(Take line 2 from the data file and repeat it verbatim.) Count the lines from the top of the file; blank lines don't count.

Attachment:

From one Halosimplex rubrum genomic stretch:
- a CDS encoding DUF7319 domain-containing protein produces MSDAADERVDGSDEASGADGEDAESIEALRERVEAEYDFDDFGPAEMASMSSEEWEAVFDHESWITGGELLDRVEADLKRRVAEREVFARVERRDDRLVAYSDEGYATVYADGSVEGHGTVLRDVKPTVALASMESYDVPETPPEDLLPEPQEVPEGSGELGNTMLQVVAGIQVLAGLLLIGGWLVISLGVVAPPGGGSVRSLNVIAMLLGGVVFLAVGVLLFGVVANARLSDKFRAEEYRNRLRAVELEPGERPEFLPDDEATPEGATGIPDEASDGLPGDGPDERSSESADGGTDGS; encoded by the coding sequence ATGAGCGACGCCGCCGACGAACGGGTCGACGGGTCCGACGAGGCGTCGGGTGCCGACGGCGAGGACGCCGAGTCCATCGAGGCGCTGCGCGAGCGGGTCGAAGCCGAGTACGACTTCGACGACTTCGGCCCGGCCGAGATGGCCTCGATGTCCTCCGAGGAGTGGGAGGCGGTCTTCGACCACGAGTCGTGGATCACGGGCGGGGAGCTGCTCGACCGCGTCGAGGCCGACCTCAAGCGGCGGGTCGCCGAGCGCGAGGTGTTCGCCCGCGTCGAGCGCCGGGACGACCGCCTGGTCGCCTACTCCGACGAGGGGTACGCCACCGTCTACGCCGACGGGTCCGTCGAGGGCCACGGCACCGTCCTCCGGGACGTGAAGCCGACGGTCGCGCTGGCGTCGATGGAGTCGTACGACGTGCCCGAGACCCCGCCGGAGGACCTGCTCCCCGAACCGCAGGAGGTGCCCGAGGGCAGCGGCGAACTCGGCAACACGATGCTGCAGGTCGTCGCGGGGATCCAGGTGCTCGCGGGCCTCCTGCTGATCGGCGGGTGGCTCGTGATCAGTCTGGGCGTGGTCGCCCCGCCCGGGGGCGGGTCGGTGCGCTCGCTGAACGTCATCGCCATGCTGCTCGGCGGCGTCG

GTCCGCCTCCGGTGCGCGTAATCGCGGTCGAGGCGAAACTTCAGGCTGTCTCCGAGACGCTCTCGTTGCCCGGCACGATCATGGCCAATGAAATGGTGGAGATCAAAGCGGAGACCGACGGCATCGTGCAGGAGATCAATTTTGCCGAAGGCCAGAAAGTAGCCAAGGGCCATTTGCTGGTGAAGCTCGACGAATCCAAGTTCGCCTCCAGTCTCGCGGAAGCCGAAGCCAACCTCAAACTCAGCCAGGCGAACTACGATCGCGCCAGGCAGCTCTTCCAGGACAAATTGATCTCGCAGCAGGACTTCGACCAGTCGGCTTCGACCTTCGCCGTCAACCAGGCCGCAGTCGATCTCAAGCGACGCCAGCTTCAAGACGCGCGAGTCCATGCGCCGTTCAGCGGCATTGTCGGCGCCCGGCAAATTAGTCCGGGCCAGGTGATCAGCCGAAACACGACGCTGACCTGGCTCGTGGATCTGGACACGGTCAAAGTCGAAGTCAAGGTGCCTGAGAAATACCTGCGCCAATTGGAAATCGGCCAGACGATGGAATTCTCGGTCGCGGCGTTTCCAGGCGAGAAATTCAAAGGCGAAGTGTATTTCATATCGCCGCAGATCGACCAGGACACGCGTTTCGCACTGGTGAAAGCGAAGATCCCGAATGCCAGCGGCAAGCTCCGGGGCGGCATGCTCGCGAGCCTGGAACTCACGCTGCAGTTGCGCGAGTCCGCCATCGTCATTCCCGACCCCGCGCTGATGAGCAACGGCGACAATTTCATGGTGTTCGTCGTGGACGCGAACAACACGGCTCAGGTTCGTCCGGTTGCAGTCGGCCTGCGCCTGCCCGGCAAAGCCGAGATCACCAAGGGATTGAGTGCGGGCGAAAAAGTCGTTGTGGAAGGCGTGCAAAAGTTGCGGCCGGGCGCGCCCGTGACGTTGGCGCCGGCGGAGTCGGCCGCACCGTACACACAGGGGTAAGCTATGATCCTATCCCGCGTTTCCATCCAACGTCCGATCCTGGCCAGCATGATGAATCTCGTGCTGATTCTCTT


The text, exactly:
- a CDS encoding DUF7319 domain-containing protein produces MSDAADERVDGSDEASGADGEDAESIEALRERVEAEYDFDDFGPAEMASMSSEEWEAVFDHESWITGGELLDRVEADLKRRVAEREVFARVERRDDRLVAYSDEGYATVYADGSVEGHGTVLRDVKPTVALASMESYDVPETPPEDLLPEPQEVPEGSGELGNTMLQVVAGIQVLAGLLLIGGWLVISLGVVAPPGGGSVRSLNVIAMLLGGVVFLAVGVLLFGVVANARLSDKFRAEEYRNRLRAVELEPGERPEFLPDDEATPEGATGIPDEASDGLPGDGPDERSSESADGGTDGS; encoded by the coding sequence ATGAGCGACGCCGCCGACGAACGGGTCGACGGGTCCGACGAGGCGTCGGGTGCCGACGGCGAGGACGCCGAGTCCATCGAGGCGCTGCGCGAGCGGGTCGAAGCCGAGTACGACTTCGACGACTTCGGCCCGGCCGAGATGGCCTCGATGTCCTCCGAGGAGTGGGAGGCGGTCTTCGACCACGAGTCGTGGATCACGGGCGGGGAGCTGCTCGACCGCGTCGAGGCCGACCTCAAGCGGCGGGTCGCCGAGCGCGAGGTGTTCGCCCGCGTCGAGCGCCGGGACGACCGCCTGGTCGCCTACTCCGACGAGGGGTACGCCACCGTCTACGCCGACGGGTCCGTCGAGGGCCACGGCACCGTCCTCCGGGACGTGAAGCCGACGGTCGCGCTGGCGTCGATGGAGTCGTACGACGTGCCCGAGACCCCGCCGGAGGACCTGCTCCCCGAACCGCAGGAGGTGCCCGAGGGCAGCGGCGAACTCGGCAACACGATGCTGCAGGTCGTCGCGGGGATCCAGGTGCTCGCGGGCCTCCTGCTGATCGGCGGGTGGCTCGTGATCAGTCTGGGCGTGGTCGCCCCGCCCGGGGGCGGGTCGGTGCGCTCGCTGAACGTCATCGCCATGCTGCTCGGCGGCGTCG